The chart below reflects S&P500 earnings from 1970 with the massive 2008 dip and subsequent recovery.

    Source: Crestmont Research

    In addition to the sometimes very volatile earnings, the multiple that investors apply to those earnings has a huge impact on valuations over various periods. I.e. an investor might suffer a loss from a company, which delivers on its expected earnings, because the rating on these earnings goes down. For example earnings may move up as expected from say 23 to 35, but the rating drops from an initial 18 to 10, resulting in a price decline from 414 to 350.

    The only certainty with any investment is the price paid. Other than this, an investor does not know the exact details of the future earnings stream or the future price that an investor will be willing to pay for those earnings, making forecasts difficult.

    A prudent investor will look at both the level of earnings and the rating of these earnings when making an investment.

    Kind regards,

    Ian de Lange
    info@seedinvestments.co.za
    www.seedinvestments.co.za
    021 9144 966

    Permalink2012-03-20, 16:29:57, by Mike Email , Leave a comment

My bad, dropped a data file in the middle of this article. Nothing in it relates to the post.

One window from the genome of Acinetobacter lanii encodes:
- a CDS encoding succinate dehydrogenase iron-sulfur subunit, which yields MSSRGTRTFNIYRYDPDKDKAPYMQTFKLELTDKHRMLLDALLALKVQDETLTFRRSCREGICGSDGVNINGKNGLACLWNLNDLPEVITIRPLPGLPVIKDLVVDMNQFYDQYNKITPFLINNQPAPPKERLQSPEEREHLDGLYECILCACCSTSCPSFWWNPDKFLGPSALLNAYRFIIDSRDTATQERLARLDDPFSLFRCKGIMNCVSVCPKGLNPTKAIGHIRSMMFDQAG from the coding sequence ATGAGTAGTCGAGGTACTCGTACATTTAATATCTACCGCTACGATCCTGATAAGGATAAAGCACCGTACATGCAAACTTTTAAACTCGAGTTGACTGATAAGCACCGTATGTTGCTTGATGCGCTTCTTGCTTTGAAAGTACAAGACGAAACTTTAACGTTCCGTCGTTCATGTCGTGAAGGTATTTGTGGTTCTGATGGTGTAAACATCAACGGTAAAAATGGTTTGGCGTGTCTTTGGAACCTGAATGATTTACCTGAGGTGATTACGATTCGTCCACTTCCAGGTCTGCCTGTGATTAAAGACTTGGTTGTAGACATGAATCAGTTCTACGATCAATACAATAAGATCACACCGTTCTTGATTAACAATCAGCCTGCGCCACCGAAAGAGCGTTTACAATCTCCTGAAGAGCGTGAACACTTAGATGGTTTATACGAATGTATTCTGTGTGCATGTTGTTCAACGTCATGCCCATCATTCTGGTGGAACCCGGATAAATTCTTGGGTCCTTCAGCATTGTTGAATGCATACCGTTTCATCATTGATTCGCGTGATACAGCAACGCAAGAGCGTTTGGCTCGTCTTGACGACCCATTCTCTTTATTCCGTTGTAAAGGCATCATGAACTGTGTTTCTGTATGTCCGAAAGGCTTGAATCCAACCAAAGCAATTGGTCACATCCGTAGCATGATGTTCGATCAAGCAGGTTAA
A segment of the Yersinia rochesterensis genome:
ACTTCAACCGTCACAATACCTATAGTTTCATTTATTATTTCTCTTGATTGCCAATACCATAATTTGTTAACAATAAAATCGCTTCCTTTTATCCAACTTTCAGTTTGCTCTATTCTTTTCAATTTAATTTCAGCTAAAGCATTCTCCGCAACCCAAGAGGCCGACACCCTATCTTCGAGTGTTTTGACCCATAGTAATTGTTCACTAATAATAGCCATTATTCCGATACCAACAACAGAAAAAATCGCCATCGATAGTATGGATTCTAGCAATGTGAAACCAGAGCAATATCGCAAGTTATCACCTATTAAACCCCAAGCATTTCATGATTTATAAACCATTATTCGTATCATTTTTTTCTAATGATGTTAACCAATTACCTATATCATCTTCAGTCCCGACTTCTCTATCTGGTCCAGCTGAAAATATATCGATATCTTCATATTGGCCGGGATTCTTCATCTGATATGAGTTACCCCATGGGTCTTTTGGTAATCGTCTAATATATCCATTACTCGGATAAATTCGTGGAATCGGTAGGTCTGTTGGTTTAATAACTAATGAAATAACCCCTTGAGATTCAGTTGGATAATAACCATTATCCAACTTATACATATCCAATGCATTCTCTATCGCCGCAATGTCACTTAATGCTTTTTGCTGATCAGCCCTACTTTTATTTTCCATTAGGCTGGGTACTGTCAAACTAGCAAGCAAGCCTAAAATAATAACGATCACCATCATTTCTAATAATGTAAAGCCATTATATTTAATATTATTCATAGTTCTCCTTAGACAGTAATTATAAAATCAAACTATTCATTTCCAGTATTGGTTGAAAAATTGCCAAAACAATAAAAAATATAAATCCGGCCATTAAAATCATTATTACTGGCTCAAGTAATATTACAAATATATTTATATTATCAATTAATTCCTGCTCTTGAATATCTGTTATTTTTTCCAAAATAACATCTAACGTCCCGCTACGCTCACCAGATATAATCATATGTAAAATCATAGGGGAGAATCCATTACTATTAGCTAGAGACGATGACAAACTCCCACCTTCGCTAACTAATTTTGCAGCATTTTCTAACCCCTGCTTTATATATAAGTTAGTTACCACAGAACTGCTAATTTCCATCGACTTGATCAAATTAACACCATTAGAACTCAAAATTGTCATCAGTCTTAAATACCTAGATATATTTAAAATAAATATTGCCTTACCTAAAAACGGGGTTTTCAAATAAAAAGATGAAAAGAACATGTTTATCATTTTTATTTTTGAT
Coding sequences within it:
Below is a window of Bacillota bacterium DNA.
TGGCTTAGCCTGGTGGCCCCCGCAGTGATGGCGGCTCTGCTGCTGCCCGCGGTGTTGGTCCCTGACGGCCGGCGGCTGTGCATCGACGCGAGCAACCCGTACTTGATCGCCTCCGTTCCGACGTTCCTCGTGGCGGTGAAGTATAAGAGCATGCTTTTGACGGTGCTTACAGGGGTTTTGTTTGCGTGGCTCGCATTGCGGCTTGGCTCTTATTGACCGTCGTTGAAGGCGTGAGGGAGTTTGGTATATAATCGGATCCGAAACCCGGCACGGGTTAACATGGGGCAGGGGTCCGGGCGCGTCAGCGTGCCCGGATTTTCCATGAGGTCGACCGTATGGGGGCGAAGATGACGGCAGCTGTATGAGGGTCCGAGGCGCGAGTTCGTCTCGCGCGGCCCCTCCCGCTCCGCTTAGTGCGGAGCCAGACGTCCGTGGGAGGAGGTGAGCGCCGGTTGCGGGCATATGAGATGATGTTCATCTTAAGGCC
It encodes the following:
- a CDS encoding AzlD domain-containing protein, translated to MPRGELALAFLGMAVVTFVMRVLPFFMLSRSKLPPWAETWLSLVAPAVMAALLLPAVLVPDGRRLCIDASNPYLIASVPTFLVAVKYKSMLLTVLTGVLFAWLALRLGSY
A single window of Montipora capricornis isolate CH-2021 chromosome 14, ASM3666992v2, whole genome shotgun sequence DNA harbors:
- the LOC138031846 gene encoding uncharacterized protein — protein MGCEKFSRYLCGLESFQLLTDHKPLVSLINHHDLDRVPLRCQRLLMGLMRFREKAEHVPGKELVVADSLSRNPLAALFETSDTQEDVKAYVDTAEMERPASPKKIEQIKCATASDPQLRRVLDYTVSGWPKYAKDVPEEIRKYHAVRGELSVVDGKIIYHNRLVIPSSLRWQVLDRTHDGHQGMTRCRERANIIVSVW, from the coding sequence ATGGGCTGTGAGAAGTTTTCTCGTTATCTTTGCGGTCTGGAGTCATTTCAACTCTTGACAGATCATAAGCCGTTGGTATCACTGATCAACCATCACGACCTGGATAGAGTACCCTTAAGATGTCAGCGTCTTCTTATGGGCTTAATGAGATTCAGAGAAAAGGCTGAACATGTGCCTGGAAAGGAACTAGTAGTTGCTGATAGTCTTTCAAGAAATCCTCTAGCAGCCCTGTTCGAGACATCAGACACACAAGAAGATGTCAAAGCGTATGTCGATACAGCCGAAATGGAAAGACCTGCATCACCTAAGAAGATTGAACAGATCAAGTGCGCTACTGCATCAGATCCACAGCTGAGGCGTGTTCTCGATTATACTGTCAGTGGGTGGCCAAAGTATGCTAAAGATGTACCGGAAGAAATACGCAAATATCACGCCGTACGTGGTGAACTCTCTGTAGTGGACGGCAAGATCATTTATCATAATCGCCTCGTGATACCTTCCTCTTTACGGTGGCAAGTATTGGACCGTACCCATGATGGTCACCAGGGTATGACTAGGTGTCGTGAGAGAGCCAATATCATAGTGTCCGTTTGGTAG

Death benefits from Approved Retirement Funds vs Policies

    One of the most misunderstood areas of financial planning in South Africa is how trustees of retirement funds deal with death benefits of the funds. Most people either have their own benefits or have to deal with family members or staff who are frustrated when a claim either takes too long or the benefits aren’t paid out as stipulated in the beneficiary nomination form.

    The beneficiary nomination form for an approved retirement fund benefit does not carry the same weight as one for a life policy. When you nominate a beneficiary on a life policy or an unapproved group scheme, the insurer will pay the proceeds of the policy directly to your nominated beneficiary, whether it is your mistress, your brother or the SPCA. This is not the case with a beneficiary nomination on death benefits on an approved retirement fund.